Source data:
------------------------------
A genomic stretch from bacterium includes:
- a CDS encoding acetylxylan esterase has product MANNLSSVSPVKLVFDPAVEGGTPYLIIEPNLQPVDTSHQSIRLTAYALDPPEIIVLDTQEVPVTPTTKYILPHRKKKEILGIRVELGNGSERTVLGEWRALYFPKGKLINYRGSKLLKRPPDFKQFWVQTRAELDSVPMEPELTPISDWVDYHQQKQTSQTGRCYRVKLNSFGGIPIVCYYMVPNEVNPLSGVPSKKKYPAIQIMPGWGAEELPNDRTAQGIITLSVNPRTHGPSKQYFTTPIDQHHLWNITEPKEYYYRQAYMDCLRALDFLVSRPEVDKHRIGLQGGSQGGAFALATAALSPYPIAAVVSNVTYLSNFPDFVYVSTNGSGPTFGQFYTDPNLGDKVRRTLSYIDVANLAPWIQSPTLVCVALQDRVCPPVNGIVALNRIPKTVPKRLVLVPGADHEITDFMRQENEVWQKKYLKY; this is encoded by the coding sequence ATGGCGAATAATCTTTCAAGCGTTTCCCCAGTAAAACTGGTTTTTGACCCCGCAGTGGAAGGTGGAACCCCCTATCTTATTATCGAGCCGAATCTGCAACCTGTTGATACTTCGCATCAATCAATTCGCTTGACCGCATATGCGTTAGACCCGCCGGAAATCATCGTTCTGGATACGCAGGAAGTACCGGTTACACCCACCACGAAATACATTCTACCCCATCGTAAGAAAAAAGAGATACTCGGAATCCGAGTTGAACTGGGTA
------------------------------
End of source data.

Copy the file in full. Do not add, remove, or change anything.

A genomic stretch from bacterium includes:
- a CDS encoding acetylxylan esterase has product MANNLSSVSPVKLVFDPAVEGGTPYLIIEPNLQPVDTSHQSIRLTAYALDPPEIIVLDTQEVPVTPTTKYILPHRKKKEILGIRVELGNGSERTVLGEWRALYFPKGKLINYRGSKLLKRPPDFKQFWVQTRAELDSVPMEPELTPISDWVDYHQQKQTSQTGRCYRVKLNSFGGIPIVCYYMVPNEVNPLSGVPSKKKYPAIQIMPGWGAEELPNDRTAQGIITLSVNPRTHGPSKQYFTTPIDQHHLWNITEPKEYYYRQAYMDCLRALDFLVSRPEVDKHRIGLQGGSQGGAFALATAALSPYPIAAVVSNVTYLSNFPDFVYVSTNGSGPTFGQFYTDPNLGDKVRRTLSYIDVANLAPWIQSPTLVCVALQDRVCPPVNGIVALNRIPKTVPKRLVLVPGADHEITDFMRQENEVWQKKYLKY; this is encoded by the coding sequence ATGGCGAATAATCTTTCAAGCGTTTCCCCAGTAAAACTGGTTTTTGACCCCGCAGTGGAAGGTGGAACCCCCTATCTTATTATCGAGCCGAATCTGCAACCTGTTGATACTTCGCATCAATCAATTCGCTTGACCGCATATGCGTTAGACCCGCCGGAAATCATCGTTCTGGATACGCAGGAAGTACCGGTTACACCCACCACGAAATACATTCTACCCCATCGTAAGAAAAAAGAGATACTCGGAATCCGAGTTGAACTGGGTA